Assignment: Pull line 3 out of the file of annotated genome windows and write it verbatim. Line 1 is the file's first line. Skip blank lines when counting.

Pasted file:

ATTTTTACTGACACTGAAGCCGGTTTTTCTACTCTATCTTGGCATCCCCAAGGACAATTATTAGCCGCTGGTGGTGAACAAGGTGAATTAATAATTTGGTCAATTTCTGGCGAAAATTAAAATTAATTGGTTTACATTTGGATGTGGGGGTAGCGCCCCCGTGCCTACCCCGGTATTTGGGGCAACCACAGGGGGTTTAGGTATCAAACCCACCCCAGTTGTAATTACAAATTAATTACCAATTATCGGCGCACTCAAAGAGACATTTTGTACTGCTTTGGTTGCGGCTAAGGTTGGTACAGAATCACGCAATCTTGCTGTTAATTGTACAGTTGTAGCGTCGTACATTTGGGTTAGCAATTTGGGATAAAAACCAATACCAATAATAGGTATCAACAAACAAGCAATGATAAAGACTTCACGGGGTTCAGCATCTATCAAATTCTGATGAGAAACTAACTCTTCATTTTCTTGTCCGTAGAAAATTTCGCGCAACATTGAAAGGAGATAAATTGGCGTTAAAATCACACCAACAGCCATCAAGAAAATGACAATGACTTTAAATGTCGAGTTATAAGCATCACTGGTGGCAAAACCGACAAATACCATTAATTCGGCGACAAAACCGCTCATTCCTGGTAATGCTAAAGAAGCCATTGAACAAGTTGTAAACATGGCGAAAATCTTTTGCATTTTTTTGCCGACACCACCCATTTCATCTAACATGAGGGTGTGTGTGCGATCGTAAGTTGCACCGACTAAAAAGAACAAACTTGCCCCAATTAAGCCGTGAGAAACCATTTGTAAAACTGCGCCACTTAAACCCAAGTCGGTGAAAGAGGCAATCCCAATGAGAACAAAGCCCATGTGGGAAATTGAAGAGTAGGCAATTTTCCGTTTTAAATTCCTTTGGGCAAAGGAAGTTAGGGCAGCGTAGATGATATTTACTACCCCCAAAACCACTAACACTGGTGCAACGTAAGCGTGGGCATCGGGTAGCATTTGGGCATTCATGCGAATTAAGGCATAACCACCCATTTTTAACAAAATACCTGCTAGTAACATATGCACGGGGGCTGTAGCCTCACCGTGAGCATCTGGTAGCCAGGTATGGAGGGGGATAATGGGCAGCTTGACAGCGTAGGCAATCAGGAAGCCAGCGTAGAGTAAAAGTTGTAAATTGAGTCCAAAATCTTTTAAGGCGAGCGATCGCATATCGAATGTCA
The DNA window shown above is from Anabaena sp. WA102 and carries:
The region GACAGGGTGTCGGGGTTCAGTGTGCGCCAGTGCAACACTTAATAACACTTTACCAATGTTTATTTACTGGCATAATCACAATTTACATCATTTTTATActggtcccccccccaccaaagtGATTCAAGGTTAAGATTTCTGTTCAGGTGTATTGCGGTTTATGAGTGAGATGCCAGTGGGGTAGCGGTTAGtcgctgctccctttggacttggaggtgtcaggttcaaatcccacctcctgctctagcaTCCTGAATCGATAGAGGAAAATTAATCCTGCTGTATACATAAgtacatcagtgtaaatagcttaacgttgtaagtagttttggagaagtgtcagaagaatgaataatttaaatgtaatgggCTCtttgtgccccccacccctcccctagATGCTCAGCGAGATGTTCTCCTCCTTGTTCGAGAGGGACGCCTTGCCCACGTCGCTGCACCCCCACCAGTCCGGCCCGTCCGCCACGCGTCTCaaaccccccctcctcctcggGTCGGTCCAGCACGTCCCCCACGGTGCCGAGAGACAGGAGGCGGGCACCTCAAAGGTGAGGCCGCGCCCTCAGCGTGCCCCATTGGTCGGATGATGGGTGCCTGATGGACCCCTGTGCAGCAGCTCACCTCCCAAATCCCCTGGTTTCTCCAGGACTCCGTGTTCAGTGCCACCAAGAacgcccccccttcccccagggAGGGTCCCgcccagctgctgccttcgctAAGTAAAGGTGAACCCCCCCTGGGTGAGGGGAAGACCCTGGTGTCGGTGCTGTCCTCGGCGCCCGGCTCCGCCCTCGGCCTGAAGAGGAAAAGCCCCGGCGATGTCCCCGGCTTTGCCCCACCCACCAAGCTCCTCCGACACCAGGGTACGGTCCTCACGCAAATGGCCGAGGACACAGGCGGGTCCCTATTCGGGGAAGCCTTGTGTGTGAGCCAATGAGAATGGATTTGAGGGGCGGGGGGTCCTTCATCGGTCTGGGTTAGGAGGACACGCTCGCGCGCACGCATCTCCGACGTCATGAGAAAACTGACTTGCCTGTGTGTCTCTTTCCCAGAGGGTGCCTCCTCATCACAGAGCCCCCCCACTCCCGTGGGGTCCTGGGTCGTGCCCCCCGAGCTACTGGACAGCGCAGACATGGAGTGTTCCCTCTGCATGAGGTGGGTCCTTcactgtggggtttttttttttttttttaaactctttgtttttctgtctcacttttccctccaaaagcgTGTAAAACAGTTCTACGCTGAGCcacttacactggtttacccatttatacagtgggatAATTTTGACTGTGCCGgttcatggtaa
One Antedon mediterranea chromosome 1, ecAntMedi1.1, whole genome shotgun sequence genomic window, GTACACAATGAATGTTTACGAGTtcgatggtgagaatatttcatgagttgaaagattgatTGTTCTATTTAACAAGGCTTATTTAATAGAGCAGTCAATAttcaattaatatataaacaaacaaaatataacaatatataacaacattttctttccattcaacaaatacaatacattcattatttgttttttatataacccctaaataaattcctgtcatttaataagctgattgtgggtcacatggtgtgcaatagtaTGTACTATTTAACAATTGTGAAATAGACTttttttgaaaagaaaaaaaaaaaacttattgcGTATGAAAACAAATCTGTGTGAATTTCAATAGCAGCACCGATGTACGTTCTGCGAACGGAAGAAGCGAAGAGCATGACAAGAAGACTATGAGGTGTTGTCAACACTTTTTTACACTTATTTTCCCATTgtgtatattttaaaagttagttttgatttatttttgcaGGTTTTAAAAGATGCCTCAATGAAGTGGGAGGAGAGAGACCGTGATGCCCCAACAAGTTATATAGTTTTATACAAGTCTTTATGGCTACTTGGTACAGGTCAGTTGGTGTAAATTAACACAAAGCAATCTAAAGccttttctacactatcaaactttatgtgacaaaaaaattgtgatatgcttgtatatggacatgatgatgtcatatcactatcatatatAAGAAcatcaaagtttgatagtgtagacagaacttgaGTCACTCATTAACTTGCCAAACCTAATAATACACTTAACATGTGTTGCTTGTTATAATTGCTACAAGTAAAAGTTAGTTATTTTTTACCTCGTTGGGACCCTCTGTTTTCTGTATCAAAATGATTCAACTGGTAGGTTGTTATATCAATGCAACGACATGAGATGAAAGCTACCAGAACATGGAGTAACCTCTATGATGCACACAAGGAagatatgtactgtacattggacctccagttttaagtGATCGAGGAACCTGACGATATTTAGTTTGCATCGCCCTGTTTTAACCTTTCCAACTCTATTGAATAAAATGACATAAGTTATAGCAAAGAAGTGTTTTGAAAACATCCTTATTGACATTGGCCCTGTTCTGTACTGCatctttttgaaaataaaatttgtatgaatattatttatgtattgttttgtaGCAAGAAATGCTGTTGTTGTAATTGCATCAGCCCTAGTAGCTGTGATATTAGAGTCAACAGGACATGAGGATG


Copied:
The region GACAGGGTGTCGGGGTTCAGTGTGCGCCAGTGCAACACTTAATAACACTTTACCAATGTTTATTTACTGGCATAATCACAATTTACATCATTTTTATActggtcccccccccaccaaagtGATTCAAGGTTAAGATTTCTGTTCAGGTGTATTGCGGTTTATGAGTGAGATGCCAGTGGGGTAGCGGTTAGtcgctgctccctttggacttggaggtgtcaggttcaaatcccacctcctgctctagcaTCCTGAATCGATAGAGGAAAATTAATCCTGCTGTATACATAAgtacatcagtgtaaatagcttaacgttgtaagtagttttggagaagtgtcagaagaatgaataatttaaatgtaatgggCTCtttgtgccccccacccctcccctagATGCTCAGCGAGATGTTCTCCTCCTTGTTCGAGAGGGACGCCTTGCCCACGTCGCTGCACCCCCACCAGTCCGGCCCGTCCGCCACGCGTCTCaaaccccccctcctcctcggGTCGGTCCAGCACGTCCCCCACGGTGCCGAGAGACAGGAGGCGGGCACCTCAAAGGTGAGGCCGCGCCCTCAGCGTGCCCCATTGGTCGGATGATGGGTGCCTGATGGACCCCTGTGCAGCAGCTCACCTCCCAAATCCCCTGGTTTCTCCAGGACTCCGTGTTCAGTGCCACCAAGAacgcccccccttcccccagggAGGGTCCCgcccagctgctgccttcgctAAGTAAAGGTGAACCCCCCCTGGGTGAGGGGAAGACCCTGGTGTCGGTGCTGTCCTCGGCGCCCGGCTCCGCCCTCGGCCTGAAGAGGAAAAGCCCCGGCGATGTCCCCGGCTTTGCCCCACCCACCAAGCTCCTCCGACACCAGGGTACGGTCCTCACGCAAATGGCCGAGGACACAGGCGGGTCCCTATTCGGGGAAGCCTTGTGTGTGAGCCAATGAGAATGGATTTGAGGGGCGGGGGGTCCTTCATCGGTCTGGGTTAGGAGGACACGCTCGCGCGCACGCATCTCCGACGTCATGAGAAAACTGACTTGCCTGTGTGTCTCTTTCCCAGAGGGTGCCTCCTCATCACAGAGCCCCCCCACTCCCGTGGGGTCCTGGGTCGTGCCCCCCGAGCTACTGGACAGCGCAGACATGGAGTGTTCCCTCTGCATGAGGTGGGTCCTTcactgtggggtttttttttttttttttaaactctttgtttttctgtctcacttttccctccaaaagcgTGTAAAACAGTTCTACGCTGAGCcacttacactggtttacccatttatacagtgggatAATTTTGACTGTGCCGgttcatggtaa